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They have fought each other for years. The Wukan protests in 2011 are only the most famous.
Tensions between Chinese farmers and the government over land grabs has been rising for some time now.
The Wukan protests of 2011 are probably the most famous, but China faces hundreds of thousands of protests every year and many are protests over land grabs.
Earlier this week we wrote about Chinese farmer Luo Baogen who refused to relocate when the government started seizing land to build a highway, because the compensation he was being offered wasn't adequate. When he refused, the government built a highway around his house.
But how unfair is the compensation?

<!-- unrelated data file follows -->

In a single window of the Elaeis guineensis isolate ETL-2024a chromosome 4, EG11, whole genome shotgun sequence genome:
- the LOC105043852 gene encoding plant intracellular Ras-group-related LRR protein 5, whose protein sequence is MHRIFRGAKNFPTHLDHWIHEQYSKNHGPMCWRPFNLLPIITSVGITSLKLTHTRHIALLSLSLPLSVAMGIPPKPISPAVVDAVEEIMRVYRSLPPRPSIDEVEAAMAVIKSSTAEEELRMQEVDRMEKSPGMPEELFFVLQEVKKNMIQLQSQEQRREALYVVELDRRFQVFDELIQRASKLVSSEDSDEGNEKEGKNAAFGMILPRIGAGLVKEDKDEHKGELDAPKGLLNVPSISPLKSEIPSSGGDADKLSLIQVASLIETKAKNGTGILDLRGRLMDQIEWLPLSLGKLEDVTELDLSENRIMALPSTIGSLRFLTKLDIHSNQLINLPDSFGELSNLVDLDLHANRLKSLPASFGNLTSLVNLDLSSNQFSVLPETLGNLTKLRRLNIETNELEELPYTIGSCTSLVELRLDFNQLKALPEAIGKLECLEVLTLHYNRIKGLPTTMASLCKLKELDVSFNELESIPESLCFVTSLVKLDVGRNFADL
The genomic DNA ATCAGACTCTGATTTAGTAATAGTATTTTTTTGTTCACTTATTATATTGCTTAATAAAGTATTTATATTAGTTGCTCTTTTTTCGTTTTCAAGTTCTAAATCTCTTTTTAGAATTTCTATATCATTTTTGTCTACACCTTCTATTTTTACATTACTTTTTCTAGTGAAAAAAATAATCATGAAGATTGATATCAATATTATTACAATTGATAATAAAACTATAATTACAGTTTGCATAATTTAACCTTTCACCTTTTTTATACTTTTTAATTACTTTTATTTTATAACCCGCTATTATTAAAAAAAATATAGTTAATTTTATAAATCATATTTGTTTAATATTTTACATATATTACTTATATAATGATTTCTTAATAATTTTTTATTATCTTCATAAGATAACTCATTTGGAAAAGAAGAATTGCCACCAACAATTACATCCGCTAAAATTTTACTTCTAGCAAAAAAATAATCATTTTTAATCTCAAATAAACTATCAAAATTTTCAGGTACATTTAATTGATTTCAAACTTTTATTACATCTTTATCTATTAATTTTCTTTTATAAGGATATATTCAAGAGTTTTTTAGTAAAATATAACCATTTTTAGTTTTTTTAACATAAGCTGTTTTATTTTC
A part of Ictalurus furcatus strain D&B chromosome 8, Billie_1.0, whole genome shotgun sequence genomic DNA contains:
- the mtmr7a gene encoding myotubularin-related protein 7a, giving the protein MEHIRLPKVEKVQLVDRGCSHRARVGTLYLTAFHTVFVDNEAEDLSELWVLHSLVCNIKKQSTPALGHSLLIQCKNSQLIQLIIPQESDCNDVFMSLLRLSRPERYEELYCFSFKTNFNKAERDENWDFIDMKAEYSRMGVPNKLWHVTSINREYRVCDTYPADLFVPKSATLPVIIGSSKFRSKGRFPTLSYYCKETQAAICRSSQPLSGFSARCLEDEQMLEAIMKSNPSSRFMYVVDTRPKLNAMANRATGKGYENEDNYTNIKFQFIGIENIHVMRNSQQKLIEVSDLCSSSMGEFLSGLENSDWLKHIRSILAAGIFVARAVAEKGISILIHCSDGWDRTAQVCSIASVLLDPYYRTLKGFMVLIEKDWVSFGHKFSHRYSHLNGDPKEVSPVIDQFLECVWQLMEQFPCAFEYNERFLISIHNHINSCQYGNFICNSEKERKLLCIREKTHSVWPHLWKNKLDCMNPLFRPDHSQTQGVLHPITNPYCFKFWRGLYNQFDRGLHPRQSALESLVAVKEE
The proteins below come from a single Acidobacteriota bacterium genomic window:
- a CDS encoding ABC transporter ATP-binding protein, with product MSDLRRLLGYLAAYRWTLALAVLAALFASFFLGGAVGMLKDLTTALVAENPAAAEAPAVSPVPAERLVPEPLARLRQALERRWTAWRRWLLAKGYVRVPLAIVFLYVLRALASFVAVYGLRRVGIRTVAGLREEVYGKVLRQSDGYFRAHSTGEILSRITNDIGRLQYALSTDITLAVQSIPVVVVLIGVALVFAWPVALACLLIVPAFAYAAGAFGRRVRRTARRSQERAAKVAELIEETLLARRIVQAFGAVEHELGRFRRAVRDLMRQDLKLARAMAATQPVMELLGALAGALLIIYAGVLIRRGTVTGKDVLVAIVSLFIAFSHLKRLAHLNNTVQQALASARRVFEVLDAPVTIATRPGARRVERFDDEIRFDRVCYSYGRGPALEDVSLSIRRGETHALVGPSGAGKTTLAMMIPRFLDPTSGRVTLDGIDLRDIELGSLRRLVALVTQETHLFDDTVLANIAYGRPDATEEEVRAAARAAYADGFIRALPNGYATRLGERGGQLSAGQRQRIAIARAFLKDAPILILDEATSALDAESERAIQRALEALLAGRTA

A survey conducted by the Development Research Center of the State Council (quoted by Chinascope) found that "40 to 50 percent of the value-added part of land acquisition goes to investors, 20 to 30 percent goes to the local government, 25 to 30 percent goes to the village organizations (grassroots government body), and the farmer who sold the land receives only 5 to 15 percent of the entire pie."
Value added land refers to land that needs improvements that will boost value.
Chinese vice premier Li Keqiang has said urbanization is a priority and reforming China's rural land system is a crucial part of that. But it's unclear how this will impact compensation for farmers.
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